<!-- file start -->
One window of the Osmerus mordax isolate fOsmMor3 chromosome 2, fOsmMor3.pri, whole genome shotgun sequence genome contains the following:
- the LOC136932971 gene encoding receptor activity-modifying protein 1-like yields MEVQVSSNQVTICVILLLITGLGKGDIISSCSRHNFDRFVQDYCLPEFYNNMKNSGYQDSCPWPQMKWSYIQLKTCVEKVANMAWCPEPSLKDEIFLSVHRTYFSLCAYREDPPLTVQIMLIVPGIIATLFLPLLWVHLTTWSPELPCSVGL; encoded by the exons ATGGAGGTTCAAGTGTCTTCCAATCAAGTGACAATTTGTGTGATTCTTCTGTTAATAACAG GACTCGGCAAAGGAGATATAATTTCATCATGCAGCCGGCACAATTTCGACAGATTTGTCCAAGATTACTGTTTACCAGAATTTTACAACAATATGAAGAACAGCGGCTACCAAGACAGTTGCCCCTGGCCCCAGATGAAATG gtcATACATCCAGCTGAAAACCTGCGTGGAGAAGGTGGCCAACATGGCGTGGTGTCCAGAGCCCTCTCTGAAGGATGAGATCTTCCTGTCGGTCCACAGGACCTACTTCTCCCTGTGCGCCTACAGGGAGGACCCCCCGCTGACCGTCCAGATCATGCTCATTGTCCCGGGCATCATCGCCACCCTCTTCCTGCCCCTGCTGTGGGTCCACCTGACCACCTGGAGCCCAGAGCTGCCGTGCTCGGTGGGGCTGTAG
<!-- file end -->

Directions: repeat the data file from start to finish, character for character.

One window of the Osmerus mordax isolate fOsmMor3 chromosome 2, fOsmMor3.pri, whole genome shotgun sequence genome contains the following:
- the LOC136932971 gene encoding receptor activity-modifying protein 1-like yields MEVQVSSNQVTICVILLLITGLGKGDIISSCSRHNFDRFVQDYCLPEFYNNMKNSGYQDSCPWPQMKWSYIQLKTCVEKVANMAWCPEPSLKDEIFLSVHRTYFSLCAYREDPPLTVQIMLIVPGIIATLFLPLLWVHLTTWSPELPCSVGL; encoded by the exons ATGGAGGTTCAAGTGTCTTCCAATCAAGTGACAATTTGTGTGATTCTTCTGTTAATAACAG GACTCGGCAAAGGAGATATAATTTCATCATGCAGCCGGCACAATTTCGACAGATTTGTCCAAGATTACTGTTTACCAGAATTTTACAACAATATGAAGAACAGCGGCTACCAAGACAGTTGCCCCTGGCCCCAGATGAAATG gtcATACATCCAGCTGAAAACCTGCGTGGAGAAGGTGGCCAACATGGCGTGGTGTCCAGAGCCCTCTCTGAAGGATGAGATCTTCCTGTCGGTCCACAGGACCTACTTCTCCCTGTGCGCCTACAGGGAGGACCCCCCGCTGACCGTCCAGATCATGCTCATTGTCCCGGGCATCATCGCCACCCTCTTCCTGCCCCTGCTGTGGGTCCACCTGACCACCTGGAGCCCAGAGCTGCCGTGCTCGGTGGGGCTGTAG